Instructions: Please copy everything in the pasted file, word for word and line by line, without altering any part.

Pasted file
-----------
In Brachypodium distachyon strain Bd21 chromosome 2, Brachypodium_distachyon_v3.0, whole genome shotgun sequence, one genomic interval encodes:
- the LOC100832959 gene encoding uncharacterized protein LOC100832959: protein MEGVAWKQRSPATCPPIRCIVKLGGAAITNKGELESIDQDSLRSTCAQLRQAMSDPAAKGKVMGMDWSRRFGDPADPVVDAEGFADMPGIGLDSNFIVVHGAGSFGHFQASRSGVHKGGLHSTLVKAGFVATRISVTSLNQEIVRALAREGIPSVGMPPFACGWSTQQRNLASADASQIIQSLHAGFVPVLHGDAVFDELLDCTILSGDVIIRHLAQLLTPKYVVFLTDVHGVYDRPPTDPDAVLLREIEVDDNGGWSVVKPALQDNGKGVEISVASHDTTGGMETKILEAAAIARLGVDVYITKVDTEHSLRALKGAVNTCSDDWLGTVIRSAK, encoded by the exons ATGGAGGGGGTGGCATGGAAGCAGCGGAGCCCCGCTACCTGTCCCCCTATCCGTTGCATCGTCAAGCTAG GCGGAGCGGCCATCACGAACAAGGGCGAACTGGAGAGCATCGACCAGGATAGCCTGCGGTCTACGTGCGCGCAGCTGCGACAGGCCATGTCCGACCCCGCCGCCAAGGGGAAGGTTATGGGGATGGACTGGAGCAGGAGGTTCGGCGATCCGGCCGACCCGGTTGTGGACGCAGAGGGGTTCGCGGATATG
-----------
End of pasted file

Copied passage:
In Brachypodium distachyon strain Bd21 chromosome 2, Brachypodium_distachyon_v3.0, whole genome shotgun sequence, one genomic interval encodes:
- the LOC100832959 gene encoding uncharacterized protein LOC100832959: protein MEGVAWKQRSPATCPPIRCIVKLGGAAITNKGELESIDQDSLRSTCAQLRQAMSDPAAKGKVMGMDWSRRFGDPADPVVDAEGFADMPGIGLDSNFIVVHGAGSFGHFQASRSGVHKGGLHSTLVKAGFVATRISVTSLNQEIVRALAREGIPSVGMPPFACGWSTQQRNLASADASQIIQSLHAGFVPVLHGDAVFDELLDCTILSGDVIIRHLAQLLTPKYVVFLTDVHGVYDRPPTDPDAVLLREIEVDDNGGWSVVKPALQDNGKGVEISVASHDTTGGMETKILEAAAIARLGVDVYITKVDTEHSLRALKGAVNTCSDDWLGTVIRSAK, encoded by the exons ATGGAGGGGGTGGCATGGAAGCAGCGGAGCCCCGCTACCTGTCCCCCTATCCGTTGCATCGTCAAGCTAG GCGGAGCGGCCATCACGAACAAGGGCGAACTGGAGAGCATCGACCAGGATAGCCTGCGGTCTACGTGCGCGCAGCTGCGACAGGCCATGTCCGACCCCGCCGCCAAGGGGAAGGTTATGGGGATGGACTGGAGCAGGAGGTTCGGCGATCCGGCCGACCCGGTTGTGGACGCAGAGGGGTTCGCGGATATG